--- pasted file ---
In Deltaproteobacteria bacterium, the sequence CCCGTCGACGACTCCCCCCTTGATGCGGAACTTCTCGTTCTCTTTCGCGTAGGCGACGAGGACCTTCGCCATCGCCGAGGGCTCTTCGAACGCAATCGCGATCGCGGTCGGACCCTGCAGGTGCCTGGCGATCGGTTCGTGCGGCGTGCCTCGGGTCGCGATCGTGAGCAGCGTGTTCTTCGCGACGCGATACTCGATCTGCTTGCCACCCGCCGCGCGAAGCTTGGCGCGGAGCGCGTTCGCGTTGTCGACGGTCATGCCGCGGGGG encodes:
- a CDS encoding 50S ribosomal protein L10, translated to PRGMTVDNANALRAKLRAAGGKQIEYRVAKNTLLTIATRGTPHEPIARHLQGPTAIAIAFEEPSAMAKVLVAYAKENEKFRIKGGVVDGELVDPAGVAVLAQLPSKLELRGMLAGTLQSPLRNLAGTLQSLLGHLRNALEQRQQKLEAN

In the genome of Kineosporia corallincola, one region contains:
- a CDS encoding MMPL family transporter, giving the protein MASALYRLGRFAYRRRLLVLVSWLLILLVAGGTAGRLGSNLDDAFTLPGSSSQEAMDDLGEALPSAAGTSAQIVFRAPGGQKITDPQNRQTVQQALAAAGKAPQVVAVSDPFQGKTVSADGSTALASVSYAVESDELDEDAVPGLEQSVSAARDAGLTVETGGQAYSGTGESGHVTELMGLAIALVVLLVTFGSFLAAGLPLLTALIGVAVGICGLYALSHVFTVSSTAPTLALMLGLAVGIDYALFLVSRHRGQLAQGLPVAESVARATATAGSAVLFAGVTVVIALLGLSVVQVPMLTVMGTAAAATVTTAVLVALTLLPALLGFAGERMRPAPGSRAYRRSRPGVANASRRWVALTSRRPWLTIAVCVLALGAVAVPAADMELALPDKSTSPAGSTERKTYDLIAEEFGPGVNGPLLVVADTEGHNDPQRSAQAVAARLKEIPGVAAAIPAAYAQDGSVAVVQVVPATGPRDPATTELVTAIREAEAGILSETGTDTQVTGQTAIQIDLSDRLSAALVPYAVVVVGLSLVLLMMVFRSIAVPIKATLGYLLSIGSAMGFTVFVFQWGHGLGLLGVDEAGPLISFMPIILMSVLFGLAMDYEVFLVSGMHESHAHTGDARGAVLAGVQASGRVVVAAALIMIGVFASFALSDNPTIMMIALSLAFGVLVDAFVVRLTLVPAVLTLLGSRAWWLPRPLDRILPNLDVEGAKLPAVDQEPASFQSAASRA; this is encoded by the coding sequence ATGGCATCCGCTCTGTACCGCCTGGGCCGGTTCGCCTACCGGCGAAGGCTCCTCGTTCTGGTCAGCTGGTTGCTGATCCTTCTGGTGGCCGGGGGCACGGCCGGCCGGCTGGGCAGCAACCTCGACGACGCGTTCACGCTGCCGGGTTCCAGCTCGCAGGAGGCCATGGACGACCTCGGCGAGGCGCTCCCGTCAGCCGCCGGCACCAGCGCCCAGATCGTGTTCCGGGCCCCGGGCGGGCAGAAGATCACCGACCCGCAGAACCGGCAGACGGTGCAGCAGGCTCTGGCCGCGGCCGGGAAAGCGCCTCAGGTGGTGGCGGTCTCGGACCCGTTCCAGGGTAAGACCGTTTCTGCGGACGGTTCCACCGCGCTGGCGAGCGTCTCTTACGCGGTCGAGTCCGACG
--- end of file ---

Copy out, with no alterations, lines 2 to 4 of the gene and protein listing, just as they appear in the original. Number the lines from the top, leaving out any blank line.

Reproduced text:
- a CDS encoding 50S ribosomal protein L10, translated to PRGMTVDNANALRAKLRAAGGKQIEYRVAKNTLLTIATRGTPHEPIARHLQGPTAIAIAFEEPSAMAKVLVAYAKENEKFRIKGGVVDGELVDPAGVAVLAQLPSKLELRGMLAGTLQSPLRNLAGTLQSLLGHLRNALEQRQQKLEAN

In the genome of Kineosporia corallincola, one region contains:
- a CDS encoding MMPL family transporter, giving the protein MASALYRLGRFAYRRRLLVLVSWLLILLVAGGTAGRLGSNLDDAFTLPGSSSQEAMDDLGEALPSAAGTSAQIVFRAPGGQKITDPQNRQTVQQALAAAGKAPQVVAVSDPFQGKTVSADGSTALASVSYAVESDELDEDAVPGLEQSVSAARDAGLTVETGGQAYSGTGESGHVTELMGLAIALVVLLVTFGSFLAAGLPLLTALIGVAVGICGLYALSHVFTVSSTAPTLALMLGLAVGIDYALFLVSRHRGQLAQGLPVAESVARATATAGSAVLFAGVTVVIALLGLSVVQVPMLTVMGTAAAATVTTAVLVALTLLPALLGFAGERMRPAPGSRAYRRSRPGVANASRRWVALTSRRPWLTIAVCVLALGAVAVPAADMELALPDKSTSPAGSTERKTYDLIAEEFGPGVNGPLLVVADTEGHNDPQRSAQAVAARLKEIPGVAAAIPAAYAQDGSVAVVQVVPATGPRDPATTELVTAIREAEAGILSETGTDTQVTGQTAIQIDLSDRLSAALVPYAVVVVGLSLVLLMMVFRSIAVPIKATLGYLLSIGSAMGFTVFVFQWGHGLGLLGVDEAGPLISFMPIILMSVLFGLAMDYEVFLVSGMHESHAHTGDARGAVLAGVQASGRVVVAAALIMIGVFASFALSDNPTIMMIALSLAFGVLVDAFVVRLTLVPAVLTLLGSRAWWLPRPLDRILPNLDVEGAKLPAVDQEPASFQSAASRA; this is encoded by the coding sequence ATGGCATCCGCTCTGTACCGCCTGGGCCGGTTCGCCTACCGGCGAAGGCTCCTCGTTCTGGTCAGCTGGTTGCTGATCCTTCTGGTGGCCGGGGGCACGGCCGGCCGGCTGGGCAGCAACCTCGACGACGCGTTCACGCTGCCGGGTTCCAGCTCGCAGGAGGCCATGGACGACCTCGGCGAGGCGCTCCCGTCAGCCGCCGGCACCAGCGCCCAGATCGTGTTCCGGGCCCCGGGCGGGCAGAAGATCACCGACCCGCAGAACCGGCAGACGGTGCAGCAGGCTCTGGCCGCGGCCGGGAAAGCGCCTCAGGTGGTGGCGGTCTCGGACCCGTTCCAGGGTAAGACCGTTTCTGCGGACGGTTCCACCGCGCTGGCGAGCGTCTCTTACGCGGTCGAGTCCGACG